Jeep sold its first 579 Cherokees in October 2013. A couple weeks into its tenure, the new Cherokee is America’s 243rd-best-selling vehicle, one spot ahead of Chrysler’s SRT Viper. Like the 56th-ranked Dodge Dart, the Detroit-badged Cherokee uses plenty of Fiat architecture. Another American brand debut in October involved the Chevrolet SS, which is very much a Holden product, Holden being GM’s Australian outpost.
Pickup trucks continue to rule the roost, and the best-selling pickup trucks aren’t Italian or Australian. The first, second, and fifth-best-selling vehicles in America are trucks, and together they account for one out of every ten new vehicle sales through the first ten months of 2013. The Ford F-Series, Chevrolet Silverado, and Chrysler’s Ram Pickup compete in a category that’s grown 13.7% this year, by 217,079 sales. The overall new vehicle market is up 8.2% in 2013.
Car sales, led by the Toyota Camry, Honda Accord, Honda Civic, Nissan Altima, and Toyota Corolla, are up just 5% through the end of October 2013. According to Automotive News, those five leaders generate 22% of America’s new car volume.
Among continuing cars – those not cancelled or defunct – the worst year-over-year decline in 2013 has been reported by the Audi A3. Its 87% drop, however, comes as Audi ends sales of the outgoing A3 hatchback. The A3 sedan won’t arrive until next spring.
The Scion iQ’s 53% decline is dreadful, and comes on the heels of Aston Martin dropping the iQ-based Cygnet. (Aston Martin says the iQ has no future, either.) Smart Fortwo sales are down 10% and Fortwo volume is more than twice as high. Chevrolet has sold nearly 31,000 Sparks in the last ten months. The Volvo S80, Infiniti M, Acura TSX, and Cadillac CTS have all taken hard hits in the United States this year, as well, and for a variety of reasons. CTS sales will perk up shortly as the new third-generation car arrives in showrooms.
Chevrolet’s seventh-generation Corvette was General Motors’ key showroom debut in October. The build-up to the long-awaited C7 Corvette was bound to boost sales of a nameplate that, while exciting, had grown long in the tooth. Only three cars reported more impressive year-over-year improvements than the Corvette in October. Porsche Cayman volume jumped 8575%, or 343 units, to 347. In comparison to the Acura RL’s October 2012 sales figures, RLX sales were up by 809 units, or 3852%. The Toyota Avalon’s 266% year-over-year increase equals 3743 extra sales.
Corvette sales in the U.S. in October were 2762 units, or 237%, better than what Chevrolet managed a year ago. At the end of September, the Corvette ranked 173rd in new vehicle sales in 2013. It’s now America’s 161st-best-selling vehicle, and another climb up the charts is anticipated one month from now.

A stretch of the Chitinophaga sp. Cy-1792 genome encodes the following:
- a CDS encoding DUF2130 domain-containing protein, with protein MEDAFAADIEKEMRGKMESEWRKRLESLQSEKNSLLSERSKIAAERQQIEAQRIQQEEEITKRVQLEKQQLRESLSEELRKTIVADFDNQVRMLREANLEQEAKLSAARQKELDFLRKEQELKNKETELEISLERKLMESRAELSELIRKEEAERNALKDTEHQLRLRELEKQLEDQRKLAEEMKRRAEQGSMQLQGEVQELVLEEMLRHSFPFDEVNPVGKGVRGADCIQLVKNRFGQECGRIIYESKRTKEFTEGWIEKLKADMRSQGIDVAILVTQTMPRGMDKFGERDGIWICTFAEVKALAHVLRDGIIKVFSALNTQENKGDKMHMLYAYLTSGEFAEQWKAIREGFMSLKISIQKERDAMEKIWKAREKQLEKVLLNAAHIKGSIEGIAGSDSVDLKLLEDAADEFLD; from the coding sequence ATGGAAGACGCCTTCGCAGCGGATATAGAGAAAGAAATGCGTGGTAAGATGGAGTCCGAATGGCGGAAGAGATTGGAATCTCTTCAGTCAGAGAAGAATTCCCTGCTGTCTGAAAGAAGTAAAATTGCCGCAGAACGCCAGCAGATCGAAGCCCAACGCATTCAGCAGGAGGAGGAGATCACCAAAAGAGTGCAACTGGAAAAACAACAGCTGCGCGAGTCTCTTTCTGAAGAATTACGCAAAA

There are exciting improvements in this month’s ranking of vehicle sales. Prior year figures now include the actual numbers from last year, not just the percentage increase from last year. As a result, we’ve also included vehicles like the Ford Ranger and Mazda RX-8, nameplates which collected sales in 2012 but not this year. More importantly, there are now visible brand results, so when you sort the table by vehicle names to showcase all Acuras together, for example, you’ll also see the Acura brand’s total. Manufacturers are shown in bold for differentiation between makes and models. At any time, click the Rank column to return to the original format. If you’re on a mobile device, you may need to choose the full version of the site (at the bottom of the page) in order to use the sortable function.
Reminder: these are year-to-date rankings, but you can sort vehicles by October volume by clicking the October 2013 column header, or you can rank vehicles by improvements or declines using the % columns. Or, most importantly, you can list automakers together by selecting the Vehicle column header. Just remember, the list is horizontally flipped from the norm: YTD on the left, monthly data on the right.
As always, you can find historical monthly and yearly sales figures for any of these vehicles by selecting a make and model at GCBC’s Sales Stats page.
Source: Automakers & ANDC * Italicized unranked lines are nothing more than available breakdowns, already included in the model’s total, not in addition to the model’s total. ^ Brand total includes sales of commercial vans. Dodge/Ram sales figures are isolated here. ¹ Chrysler markets the Ram not as a Dodge but as a Ram, but we show it and the SRT Viper here as Dodges so you can see the vehicles with like-minded products when you sort vehicles alphabetically using the Vehicle column header. ² Total Prius Family sales: up 1.1% to 202,379 YTD; down 6.9% to 15,623 in October. ³ BMW has chosen to include sales of the 4-Series within figures for the 3-Series, presumably for year-over-year consistency’s sake. † Total Infiniti G/Q50/Q60 sales: down 11.7% to 43,686 YTD; up 36.2% to 4683 in October. ‡ Acura has chosen to combine sales figures for the RLX and its predecessor, the RL. Sales data for brands such as Aston Martin, Ferrari, Lamborghini, Lotus, Maybach, Rolls-Royce etc. are unfortunately not broken down by model. estimates say sales for those brands in the first ten months of 2013 were 690, 1620, 460, 220, zero, and 840, respectively. Reportedly, Tesla had risen to 15,550 through ten months with 1300 October. Tesla, unfortunately, doesn’t release model-specific monthly U.S. sales data. With hard and fast sales data, we would likely discover that the Tesla Model S is one of America’s 150 best-selling vehicles. This post was updated at 4:05 PM At on 11/6/2013 to reflect a re-reporting from Mazda that took Tribute sales down by 1 unit and brought RX-8 sales up by 1 unit from a January RX-8 sale.